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How Nanoparticle Physicochemical Parameters Affect Drug Delivery to Cells in the Retina via Systemic Interactions

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posted on 2019-11-01, 18:35 authored by Qing You, Maxim Sokolov, Lisa Grigartzik, Werner Hintz, Berend G. M. van Wachem, Petra Henrich-Noack, Bernhard A. Sabel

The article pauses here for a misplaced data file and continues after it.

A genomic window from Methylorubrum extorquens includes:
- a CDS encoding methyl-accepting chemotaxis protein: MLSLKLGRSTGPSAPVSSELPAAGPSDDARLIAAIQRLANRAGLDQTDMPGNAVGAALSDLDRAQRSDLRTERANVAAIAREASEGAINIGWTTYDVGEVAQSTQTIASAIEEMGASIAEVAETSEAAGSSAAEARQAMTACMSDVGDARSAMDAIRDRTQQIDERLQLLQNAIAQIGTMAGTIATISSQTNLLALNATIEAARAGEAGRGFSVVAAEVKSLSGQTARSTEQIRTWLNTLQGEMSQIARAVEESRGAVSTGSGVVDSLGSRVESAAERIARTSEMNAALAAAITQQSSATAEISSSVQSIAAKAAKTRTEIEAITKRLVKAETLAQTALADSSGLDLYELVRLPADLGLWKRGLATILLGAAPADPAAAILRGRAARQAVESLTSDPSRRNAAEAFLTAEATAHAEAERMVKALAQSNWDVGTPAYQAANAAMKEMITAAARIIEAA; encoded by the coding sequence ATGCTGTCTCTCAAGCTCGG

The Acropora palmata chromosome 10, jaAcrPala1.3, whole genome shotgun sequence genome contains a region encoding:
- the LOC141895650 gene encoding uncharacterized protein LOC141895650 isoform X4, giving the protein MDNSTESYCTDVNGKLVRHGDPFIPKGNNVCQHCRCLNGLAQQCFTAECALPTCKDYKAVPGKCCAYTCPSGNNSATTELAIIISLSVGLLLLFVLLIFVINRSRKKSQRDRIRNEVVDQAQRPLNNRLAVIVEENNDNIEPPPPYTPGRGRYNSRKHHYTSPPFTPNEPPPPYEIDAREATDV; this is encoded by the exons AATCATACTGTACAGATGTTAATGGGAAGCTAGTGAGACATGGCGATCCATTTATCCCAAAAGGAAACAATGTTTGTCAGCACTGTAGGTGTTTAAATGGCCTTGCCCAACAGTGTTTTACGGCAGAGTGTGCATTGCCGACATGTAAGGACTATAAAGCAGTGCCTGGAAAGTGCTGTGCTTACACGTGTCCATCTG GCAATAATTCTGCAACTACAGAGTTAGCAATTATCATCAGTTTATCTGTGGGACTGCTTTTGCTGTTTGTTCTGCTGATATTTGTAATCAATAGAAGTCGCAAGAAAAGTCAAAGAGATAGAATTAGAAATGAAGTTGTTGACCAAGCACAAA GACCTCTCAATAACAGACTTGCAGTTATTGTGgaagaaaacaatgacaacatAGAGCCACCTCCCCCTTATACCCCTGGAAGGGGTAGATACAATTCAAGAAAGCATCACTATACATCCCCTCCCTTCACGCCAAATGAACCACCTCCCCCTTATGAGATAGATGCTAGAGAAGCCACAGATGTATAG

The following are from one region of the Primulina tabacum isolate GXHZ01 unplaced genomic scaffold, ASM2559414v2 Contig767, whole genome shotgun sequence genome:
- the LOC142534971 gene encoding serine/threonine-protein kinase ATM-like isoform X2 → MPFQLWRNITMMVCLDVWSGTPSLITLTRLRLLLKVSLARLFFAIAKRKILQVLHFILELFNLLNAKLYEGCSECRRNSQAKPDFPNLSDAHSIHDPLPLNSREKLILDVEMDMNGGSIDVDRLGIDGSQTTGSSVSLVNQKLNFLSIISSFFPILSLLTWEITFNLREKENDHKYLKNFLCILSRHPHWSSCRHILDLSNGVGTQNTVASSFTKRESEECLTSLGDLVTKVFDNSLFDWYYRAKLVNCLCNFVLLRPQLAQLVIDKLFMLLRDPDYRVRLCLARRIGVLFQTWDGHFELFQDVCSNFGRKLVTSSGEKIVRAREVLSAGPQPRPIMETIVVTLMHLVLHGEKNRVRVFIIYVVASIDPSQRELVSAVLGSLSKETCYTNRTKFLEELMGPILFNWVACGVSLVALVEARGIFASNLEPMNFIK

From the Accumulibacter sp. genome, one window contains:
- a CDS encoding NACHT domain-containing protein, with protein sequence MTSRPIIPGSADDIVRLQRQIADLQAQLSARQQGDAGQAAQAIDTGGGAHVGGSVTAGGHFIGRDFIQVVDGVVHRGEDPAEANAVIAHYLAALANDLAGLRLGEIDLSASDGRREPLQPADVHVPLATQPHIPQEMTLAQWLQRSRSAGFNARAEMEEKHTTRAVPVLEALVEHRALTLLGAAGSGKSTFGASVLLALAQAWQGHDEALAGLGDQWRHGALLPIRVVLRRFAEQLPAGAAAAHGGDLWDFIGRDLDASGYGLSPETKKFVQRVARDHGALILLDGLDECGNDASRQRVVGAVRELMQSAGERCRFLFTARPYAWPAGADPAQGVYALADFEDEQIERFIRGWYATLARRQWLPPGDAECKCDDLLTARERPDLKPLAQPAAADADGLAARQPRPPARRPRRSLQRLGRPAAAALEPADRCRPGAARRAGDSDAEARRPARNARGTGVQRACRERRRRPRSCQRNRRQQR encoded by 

Minor changes in the composition of poloxamer 188-modified, DEAE-dextran-stabilized (PDD) polybutylcyanoacrylate (PBCA) nanoparticles (NPs), by altering the physicochemical parameters (such as size or surface charge), can substantially influence their delivery kinetics across the blood–retina barrier (BRB) in vivo. We now investigated the physicochemical mechanisms underlying these different behaviors of NP variations at biological barriers and their influence on the cellular and body distribution. Retinal whole mounts from rats injected in vivo with fluorescent PBCA NPs were processed for retina imaging ex vivo to obtain a detailed distribution of NPs with cellular resolution in retinal tissue. In line with previous in vivo imaging results, NPs with a larger size and medium surface charge accumulated more readily in brain tissue, and they could be more easily detected in retinal ganglion cells (RGCs), demonstrating the potential of these NPs for drug delivery into neurons. The biodistribution of the NPs revealed a higher accumulation of small-sized NPs in peripheral organs, which may reduce the passage of these particles into brain tissue via a “steal effect” mechanism. Thus, systemic interactions significantly determine the potential of NPs to deliver markers or drugs to the central nervous system (CNS). In this way, minor changes of NPs’ physicochemical parameters can significantly impact their rate of brain/body biodistribution.

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